The second kind of recommendation from the Cooperation Group would be that some elements of the BFM are required for belief and cooperation, but other elements are unnecessary. In this recommendation, the group would ask that Southern Baptists not define their cooperation by the entire BFM but by some portion of it that would create a lesser standard than we currently possess.
Any recommendation made by the Cooperation Group will need to be approved by the messengers in Indianapolis. Because we cannot know what the committee will recommend and because our very convictions are at stake, it is crucial that Southern Baptists be in attendance for this vote.
A New Confession
Southern Baptists need to be clear that the people calling for new standards of cooperation within the BFM are asking us to draft an entirely new confessional document containing less conviction than we currently possess. Of course, the BFM will be the starting point, it would still exist on paper, and it may even be used as the doctrinal standard for entities, trustees, and elected officials. But it will not be the standard for the churches that send the messengers. It will not be the standard for who controls the SBC and who owns the entities. The statement that matters will be the new one with less conviction than the BFM.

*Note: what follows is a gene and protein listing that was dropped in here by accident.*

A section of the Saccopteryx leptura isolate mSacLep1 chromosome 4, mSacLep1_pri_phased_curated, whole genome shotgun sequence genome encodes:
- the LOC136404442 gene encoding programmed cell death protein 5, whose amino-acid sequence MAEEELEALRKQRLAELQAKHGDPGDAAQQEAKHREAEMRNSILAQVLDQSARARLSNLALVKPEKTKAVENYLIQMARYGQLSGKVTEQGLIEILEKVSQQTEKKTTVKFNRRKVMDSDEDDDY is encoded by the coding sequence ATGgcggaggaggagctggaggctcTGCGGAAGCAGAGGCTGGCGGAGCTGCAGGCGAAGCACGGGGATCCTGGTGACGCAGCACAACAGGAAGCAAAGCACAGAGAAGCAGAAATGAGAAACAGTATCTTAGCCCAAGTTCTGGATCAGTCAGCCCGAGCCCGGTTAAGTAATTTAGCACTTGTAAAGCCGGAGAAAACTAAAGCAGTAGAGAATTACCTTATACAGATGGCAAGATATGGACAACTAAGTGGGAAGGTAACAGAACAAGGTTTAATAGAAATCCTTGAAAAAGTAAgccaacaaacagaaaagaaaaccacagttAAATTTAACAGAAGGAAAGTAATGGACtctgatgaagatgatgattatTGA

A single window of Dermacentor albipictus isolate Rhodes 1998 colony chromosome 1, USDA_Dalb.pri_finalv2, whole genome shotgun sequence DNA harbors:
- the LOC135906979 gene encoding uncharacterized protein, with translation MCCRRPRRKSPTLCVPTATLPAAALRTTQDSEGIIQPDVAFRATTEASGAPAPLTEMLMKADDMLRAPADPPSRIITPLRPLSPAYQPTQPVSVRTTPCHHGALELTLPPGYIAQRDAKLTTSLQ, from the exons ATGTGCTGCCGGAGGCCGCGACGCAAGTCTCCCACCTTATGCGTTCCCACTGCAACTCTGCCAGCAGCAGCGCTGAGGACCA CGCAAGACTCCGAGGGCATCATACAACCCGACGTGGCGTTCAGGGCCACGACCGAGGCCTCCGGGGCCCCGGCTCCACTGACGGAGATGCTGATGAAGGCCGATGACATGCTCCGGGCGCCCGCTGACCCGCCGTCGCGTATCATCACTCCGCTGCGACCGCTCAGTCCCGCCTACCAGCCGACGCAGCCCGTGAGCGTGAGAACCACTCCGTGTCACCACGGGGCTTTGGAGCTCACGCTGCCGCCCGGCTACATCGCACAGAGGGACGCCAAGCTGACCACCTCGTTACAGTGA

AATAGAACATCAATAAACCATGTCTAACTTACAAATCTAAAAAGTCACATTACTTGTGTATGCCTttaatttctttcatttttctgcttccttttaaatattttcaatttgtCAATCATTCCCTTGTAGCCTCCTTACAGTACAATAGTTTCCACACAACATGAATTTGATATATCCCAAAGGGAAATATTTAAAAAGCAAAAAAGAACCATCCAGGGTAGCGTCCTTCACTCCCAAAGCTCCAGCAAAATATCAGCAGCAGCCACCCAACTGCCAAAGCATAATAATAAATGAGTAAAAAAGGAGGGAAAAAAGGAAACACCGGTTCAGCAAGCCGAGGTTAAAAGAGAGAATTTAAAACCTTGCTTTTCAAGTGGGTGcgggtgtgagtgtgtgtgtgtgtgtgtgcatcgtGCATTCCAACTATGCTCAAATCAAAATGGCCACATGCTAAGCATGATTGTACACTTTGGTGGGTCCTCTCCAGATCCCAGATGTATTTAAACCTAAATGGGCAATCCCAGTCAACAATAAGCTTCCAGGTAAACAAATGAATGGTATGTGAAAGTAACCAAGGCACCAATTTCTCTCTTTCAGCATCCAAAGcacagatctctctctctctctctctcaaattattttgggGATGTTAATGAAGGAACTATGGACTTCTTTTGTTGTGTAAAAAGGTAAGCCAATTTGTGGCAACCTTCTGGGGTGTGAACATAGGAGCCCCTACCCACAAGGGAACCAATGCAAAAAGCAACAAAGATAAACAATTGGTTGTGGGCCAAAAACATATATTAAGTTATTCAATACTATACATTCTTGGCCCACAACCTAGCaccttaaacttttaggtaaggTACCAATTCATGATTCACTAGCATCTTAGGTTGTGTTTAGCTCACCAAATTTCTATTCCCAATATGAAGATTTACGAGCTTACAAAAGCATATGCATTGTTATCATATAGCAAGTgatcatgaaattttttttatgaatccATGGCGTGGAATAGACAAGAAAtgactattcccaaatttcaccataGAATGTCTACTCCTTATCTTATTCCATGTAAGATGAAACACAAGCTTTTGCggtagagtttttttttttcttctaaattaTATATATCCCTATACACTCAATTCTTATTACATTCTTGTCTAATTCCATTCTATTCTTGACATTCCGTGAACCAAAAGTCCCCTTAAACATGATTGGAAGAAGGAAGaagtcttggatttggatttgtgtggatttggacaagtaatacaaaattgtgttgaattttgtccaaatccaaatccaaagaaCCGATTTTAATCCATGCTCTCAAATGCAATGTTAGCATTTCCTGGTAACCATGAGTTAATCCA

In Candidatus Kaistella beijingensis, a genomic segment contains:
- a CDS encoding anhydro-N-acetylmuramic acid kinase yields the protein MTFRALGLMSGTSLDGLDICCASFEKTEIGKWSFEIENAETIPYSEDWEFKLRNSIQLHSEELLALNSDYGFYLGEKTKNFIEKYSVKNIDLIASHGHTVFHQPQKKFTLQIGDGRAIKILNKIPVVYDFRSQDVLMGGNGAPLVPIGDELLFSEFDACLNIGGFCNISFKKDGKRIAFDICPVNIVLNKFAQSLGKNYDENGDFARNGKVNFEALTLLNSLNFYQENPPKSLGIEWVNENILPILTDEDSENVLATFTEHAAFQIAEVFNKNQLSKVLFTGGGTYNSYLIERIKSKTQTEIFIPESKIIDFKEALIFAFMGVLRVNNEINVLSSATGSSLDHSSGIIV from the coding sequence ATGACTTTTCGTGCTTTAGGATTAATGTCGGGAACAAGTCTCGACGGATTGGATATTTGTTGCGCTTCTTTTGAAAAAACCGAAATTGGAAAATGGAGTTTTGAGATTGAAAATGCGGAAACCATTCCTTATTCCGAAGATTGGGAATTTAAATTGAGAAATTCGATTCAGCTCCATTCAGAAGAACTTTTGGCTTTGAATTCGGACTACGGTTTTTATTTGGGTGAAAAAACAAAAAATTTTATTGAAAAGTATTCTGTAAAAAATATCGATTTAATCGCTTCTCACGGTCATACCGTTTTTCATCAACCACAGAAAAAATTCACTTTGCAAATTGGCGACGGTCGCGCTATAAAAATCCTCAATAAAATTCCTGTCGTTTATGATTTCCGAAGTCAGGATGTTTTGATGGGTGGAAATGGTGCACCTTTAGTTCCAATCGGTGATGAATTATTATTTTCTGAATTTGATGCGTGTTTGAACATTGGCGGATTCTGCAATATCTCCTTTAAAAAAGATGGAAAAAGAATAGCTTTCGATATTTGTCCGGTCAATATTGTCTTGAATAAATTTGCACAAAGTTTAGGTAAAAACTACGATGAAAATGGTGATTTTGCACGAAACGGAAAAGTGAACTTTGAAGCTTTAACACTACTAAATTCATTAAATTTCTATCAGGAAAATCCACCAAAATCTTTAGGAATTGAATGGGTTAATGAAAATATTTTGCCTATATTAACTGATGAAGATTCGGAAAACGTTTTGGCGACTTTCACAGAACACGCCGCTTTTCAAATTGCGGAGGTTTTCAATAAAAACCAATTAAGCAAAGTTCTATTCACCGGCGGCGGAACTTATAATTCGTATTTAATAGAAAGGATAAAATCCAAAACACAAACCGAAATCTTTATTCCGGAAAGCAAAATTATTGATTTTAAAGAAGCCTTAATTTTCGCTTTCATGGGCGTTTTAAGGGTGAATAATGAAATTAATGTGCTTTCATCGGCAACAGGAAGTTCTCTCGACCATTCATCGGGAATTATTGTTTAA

This is not the way healthy organizations relate to their confessional documents. Confessions are written during times of clarity and peace to guide and direct during times of confusion and chaos. The last thing a healthy organization wants to do is redraft its confessional document during a time of tumult like the current one in the SBC.
If you love the SBC, you need to know that any effort to reduce what we believe will end badly.